History of Political Thought 34 (3):540-563 (2013)

This article argues that the 'permanent revolution' represented the dominant element in Karl Marx and Friedrich Engels' political discourse, and that it tended to overrule considerations encapsulated in 'historical materialism'. In Marx and Engels's understanding, permanent revolution did not represent a historical shortcut under exceptional circumstances, but the course revolutions in the modern era would normally take. Marx and Engels traced back the pattern to the sixteenth century. It is argued here that, in Marx and Engels, the proletarian revolution does not enter the historical agenda when industrial capitalism reaches the stage of integral development, but immediately after the bourgeois revolution, even in semi-developed countries like Germany and > France where the industrial proletariat formed only a small section of the population. Marx and Engels worked out a political rather than an economic sociology of revolution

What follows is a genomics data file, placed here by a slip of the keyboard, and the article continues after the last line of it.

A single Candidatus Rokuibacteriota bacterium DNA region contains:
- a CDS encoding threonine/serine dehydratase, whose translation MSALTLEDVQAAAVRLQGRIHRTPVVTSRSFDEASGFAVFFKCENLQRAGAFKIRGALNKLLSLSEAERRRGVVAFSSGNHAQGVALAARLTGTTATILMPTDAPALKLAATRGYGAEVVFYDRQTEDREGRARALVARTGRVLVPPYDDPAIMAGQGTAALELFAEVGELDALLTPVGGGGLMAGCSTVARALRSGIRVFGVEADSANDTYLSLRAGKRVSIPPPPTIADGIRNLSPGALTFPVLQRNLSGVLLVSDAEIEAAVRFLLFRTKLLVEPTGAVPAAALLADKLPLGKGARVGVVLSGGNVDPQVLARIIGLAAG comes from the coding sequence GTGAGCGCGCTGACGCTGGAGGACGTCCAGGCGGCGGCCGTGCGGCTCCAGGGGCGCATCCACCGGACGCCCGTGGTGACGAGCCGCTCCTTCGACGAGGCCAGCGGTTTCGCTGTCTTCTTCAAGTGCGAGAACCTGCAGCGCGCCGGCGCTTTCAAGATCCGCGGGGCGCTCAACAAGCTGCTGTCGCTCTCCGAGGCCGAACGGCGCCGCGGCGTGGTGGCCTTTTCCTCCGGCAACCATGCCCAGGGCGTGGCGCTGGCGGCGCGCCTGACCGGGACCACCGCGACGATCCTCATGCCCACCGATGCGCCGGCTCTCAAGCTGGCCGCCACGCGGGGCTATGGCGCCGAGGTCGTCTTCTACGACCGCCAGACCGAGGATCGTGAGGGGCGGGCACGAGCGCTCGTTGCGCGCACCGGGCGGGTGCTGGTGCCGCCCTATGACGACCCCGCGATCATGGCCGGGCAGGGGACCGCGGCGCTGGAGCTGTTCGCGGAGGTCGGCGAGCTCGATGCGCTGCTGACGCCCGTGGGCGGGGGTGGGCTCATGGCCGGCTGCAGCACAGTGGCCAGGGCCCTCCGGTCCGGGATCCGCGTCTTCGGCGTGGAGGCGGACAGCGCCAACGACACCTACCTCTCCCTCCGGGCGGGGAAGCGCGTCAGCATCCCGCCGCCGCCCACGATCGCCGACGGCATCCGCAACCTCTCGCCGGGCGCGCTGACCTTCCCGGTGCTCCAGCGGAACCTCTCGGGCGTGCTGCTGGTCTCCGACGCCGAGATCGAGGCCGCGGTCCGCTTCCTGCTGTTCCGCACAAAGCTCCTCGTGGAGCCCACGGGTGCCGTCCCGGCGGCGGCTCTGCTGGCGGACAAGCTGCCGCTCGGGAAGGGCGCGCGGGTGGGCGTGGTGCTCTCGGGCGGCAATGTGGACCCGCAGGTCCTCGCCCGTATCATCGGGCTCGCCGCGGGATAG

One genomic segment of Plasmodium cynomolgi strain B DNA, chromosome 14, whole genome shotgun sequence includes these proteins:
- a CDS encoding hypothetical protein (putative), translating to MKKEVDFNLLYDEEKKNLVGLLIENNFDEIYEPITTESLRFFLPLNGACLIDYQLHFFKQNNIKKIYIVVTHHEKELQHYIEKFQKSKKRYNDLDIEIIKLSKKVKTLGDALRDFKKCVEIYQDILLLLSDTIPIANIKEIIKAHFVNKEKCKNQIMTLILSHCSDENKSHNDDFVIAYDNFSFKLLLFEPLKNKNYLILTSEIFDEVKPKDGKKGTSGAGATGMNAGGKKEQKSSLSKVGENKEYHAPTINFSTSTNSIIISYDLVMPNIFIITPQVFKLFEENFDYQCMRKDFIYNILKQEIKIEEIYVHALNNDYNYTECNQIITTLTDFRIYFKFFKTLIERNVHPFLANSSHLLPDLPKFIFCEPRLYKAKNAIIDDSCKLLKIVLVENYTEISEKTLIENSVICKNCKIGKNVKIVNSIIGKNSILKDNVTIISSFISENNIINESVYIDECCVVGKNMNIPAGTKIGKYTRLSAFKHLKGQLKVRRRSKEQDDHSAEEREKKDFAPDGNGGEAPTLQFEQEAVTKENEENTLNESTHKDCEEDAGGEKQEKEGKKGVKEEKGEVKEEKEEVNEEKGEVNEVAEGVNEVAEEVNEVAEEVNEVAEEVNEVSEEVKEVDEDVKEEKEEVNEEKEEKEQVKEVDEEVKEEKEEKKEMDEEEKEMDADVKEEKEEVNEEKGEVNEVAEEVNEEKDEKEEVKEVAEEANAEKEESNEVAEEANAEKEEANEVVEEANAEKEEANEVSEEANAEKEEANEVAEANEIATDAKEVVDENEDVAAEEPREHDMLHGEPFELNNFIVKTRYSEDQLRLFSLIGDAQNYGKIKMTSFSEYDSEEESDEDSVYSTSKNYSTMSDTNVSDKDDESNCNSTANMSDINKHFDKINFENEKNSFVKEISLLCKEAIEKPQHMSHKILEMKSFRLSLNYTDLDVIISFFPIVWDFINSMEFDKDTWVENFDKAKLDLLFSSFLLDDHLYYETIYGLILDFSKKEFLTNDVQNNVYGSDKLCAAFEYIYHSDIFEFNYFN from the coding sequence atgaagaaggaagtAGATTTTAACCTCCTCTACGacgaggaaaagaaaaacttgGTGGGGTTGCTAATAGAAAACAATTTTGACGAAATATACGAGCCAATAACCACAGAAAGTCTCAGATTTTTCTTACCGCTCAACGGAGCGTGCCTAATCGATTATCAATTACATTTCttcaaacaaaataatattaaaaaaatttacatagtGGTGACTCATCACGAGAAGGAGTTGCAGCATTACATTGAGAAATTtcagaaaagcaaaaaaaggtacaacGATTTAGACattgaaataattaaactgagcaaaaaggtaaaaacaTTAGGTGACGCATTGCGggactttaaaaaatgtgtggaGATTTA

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Gramsci's Revolutions: Passive and Permanent.Peter D. Thomas - 2020 - Modern Intellectual History 17 (1):117-146.
Why Did Marx Declare the Revolution Permanent?Lars T. Lih - 2020 - Historical Materialism 28 (3):39-75.

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